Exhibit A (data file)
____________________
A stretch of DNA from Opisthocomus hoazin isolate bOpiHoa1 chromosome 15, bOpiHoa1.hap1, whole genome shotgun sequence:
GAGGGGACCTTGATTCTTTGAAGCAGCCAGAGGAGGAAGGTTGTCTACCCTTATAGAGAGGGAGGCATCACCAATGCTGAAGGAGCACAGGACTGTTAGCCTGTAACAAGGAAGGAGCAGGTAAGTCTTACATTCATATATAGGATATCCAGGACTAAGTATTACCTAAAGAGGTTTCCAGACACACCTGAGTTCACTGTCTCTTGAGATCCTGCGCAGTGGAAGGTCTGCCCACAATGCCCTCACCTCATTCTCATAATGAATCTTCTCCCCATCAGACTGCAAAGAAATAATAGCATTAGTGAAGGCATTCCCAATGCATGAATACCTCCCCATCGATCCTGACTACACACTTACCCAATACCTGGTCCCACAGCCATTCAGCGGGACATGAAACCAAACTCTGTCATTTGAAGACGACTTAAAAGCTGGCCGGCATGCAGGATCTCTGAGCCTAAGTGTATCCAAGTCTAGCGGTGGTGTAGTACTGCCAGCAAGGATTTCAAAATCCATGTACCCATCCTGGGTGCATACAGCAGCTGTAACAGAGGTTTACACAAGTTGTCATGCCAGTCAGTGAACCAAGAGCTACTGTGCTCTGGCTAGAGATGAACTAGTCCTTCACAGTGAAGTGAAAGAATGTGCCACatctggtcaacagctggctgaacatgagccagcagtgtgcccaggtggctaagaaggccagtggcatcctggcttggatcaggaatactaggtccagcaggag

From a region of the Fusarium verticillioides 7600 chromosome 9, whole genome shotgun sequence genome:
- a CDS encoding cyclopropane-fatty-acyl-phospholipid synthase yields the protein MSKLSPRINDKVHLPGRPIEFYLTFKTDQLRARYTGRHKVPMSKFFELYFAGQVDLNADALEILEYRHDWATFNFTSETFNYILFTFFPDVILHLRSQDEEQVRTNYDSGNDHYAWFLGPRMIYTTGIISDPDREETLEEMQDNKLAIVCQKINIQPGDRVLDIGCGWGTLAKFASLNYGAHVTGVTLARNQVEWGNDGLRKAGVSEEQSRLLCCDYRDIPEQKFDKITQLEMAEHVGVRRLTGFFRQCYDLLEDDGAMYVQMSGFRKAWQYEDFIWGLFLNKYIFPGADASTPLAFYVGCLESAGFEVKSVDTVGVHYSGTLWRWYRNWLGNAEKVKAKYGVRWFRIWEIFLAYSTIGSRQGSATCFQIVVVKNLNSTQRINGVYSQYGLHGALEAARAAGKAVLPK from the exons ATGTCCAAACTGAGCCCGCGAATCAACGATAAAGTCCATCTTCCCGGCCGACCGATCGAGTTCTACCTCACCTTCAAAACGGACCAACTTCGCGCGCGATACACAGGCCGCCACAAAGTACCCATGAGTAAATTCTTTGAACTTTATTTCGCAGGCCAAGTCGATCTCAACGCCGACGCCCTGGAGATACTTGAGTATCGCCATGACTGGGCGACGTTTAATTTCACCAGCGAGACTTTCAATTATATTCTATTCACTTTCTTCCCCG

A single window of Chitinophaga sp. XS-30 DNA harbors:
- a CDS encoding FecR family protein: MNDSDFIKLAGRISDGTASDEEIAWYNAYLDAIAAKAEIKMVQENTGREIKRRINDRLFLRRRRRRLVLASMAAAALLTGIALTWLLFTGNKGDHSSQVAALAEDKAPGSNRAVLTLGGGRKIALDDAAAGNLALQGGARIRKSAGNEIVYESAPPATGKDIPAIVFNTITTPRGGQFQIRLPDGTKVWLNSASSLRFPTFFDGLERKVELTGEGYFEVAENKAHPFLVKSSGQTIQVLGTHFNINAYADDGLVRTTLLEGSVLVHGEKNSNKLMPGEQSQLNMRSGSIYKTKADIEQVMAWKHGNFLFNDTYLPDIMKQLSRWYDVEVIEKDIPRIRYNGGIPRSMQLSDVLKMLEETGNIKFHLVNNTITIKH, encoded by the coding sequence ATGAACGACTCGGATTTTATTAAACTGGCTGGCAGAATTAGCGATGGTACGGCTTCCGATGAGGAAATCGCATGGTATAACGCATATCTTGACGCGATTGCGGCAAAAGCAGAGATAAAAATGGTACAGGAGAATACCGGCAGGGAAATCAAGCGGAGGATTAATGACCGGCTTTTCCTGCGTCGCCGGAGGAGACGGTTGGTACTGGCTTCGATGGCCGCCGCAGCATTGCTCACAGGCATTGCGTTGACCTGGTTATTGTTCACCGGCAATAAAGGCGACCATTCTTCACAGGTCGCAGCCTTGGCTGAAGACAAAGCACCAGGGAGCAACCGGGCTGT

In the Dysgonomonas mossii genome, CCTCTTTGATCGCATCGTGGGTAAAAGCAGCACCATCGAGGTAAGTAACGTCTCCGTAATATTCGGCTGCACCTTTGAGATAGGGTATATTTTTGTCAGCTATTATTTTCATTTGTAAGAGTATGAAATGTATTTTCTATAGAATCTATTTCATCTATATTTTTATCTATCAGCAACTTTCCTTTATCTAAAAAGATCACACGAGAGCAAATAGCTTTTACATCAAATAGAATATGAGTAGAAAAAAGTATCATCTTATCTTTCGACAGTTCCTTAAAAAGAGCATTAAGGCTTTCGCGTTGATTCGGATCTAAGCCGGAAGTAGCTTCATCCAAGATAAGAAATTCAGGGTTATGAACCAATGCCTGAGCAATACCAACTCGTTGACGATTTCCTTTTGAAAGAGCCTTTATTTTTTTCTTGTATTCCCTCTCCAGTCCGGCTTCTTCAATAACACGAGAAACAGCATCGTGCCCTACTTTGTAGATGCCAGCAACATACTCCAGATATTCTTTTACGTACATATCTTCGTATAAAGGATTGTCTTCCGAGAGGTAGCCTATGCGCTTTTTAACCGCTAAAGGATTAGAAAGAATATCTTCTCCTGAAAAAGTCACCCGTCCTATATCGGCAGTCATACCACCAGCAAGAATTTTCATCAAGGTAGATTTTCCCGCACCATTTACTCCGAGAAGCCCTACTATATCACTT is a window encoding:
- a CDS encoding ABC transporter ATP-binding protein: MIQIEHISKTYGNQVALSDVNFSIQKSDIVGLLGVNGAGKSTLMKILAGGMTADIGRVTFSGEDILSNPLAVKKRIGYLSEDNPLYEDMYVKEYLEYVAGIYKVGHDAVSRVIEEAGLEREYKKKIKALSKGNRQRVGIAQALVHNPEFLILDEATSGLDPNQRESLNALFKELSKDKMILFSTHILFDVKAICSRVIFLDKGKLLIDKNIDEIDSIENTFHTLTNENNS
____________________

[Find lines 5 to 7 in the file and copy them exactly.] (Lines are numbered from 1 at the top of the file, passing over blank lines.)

A single window of Chitinophaga sp. XS-30 DNA harbors:
- a CDS encoding FecR family protein: MNDSDFIKLAGRISDGTASDEEIAWYNAYLDAIAAKAEIKMVQENTGREIKRRINDRLFLRRRRRRLVLASMAAAALLTGIALTWLLFTGNKGDHSSQVAALAEDKAPGSNRAVLTLGGGRKIALDDAAAGNLALQGGARIRKSAGNEIVYESAPPATGKDIPAIVFNTITTPRGGQFQIRLPDGTKVWLNSASSLRFPTFFDGLERKVELTGEGYFEVAENKAHPFLVKSSGQTIQVLGTHFNINAYADDGLVRTTLLEGSVLVHGEKNSNKLMPGEQSQLNMRSGSIYKTKADIEQVMAWKHGNFLFNDTYLPDIMKQLSRWYDVEVIEKDIPRIRYNGGIPRSMQLSDVLKMLEETGNIKFHLVNNTITIKH, encoded by the coding sequence ATGAACGACTCGGATTTTATTAAACTGGCTGGCAGAATTAGCGATGGTACGGCTTCCGATGAGGAAATCGCATGGTATAACGCATATCTTGACGCGATTGCGGCAAAAGCAGAGATAAAAATGGTACAGGAGAATACCGGCAGGGAAATCAAGCGGAGGATTAATGACCGGCTTTTCCTGCGTCGCCGGAGGAGACGGTTGGTACTGGCTTCGATGGCCGCCGCAGCATTGCTCACAGGCATTGCGTTGACCTGGTTATTGTTCACCGGCAATAAAGGCGACCATTCTTCACAGGTCGCAGCCTTGGCTGAAGACAAAGCACCAGGGAGCAACCGGGCTGT

In the Dysgonomonas mossii genome, CCTCTTTGATCGCATCGTGGGTAAAAGCAGCACCATCGAGGTAAGTAACGTCTCCGTAATATTCGGCTGCACCTTTGAGATAGGGTATATTTTTGTCAGCTATTATTTTCATTTGTAAGAGTATGAAATGTATTTTCTATAGAATCTATTTCATCTATATTTTTATCTATCAGCAACTTTCCTTTATCTAAAAAGATCACACGAGAGCAAATAGCTTTTACATCAAATAGAATATGAGTAGAAAAAAGTATCATCTTATCTTTCGACAGTTCCTTAAAAAGAGCATTAAGGCTTTCGCGTTGATTCGGATCTAAGCCGGAAGTAGCTTCATCCAAGATAAGAAATTCAGGGTTATGAACCAATGCCTGAGCAATACCAACTCGTTGACGATTTCCTTTTGAAAGAGCCTTTATTTTTTTCTTGTATTCCCTCTCCAGTCCGGCTTCTTCAATAACACGAGAAACAGCATCGTGCCCTACTTTGTAGATGCCAGCAACATACTCCAGATATTCTTTTACGTACATATCTTCGTATAAAGGATTGTCTTCCGAGAGGTAGCCTATGCGCTTTTTAACCGCTAAAGGATTAGAAAGAATATCTTCTCCTGAAAAAGTCACCCGTCCTATATCGGCAGTCATACCACCAGCAAGAATTTTCATCAAGGTAGATTTTCCCGCACCATTTACTCCGAGAAGCCCTACTATATCACTT is a window encoding: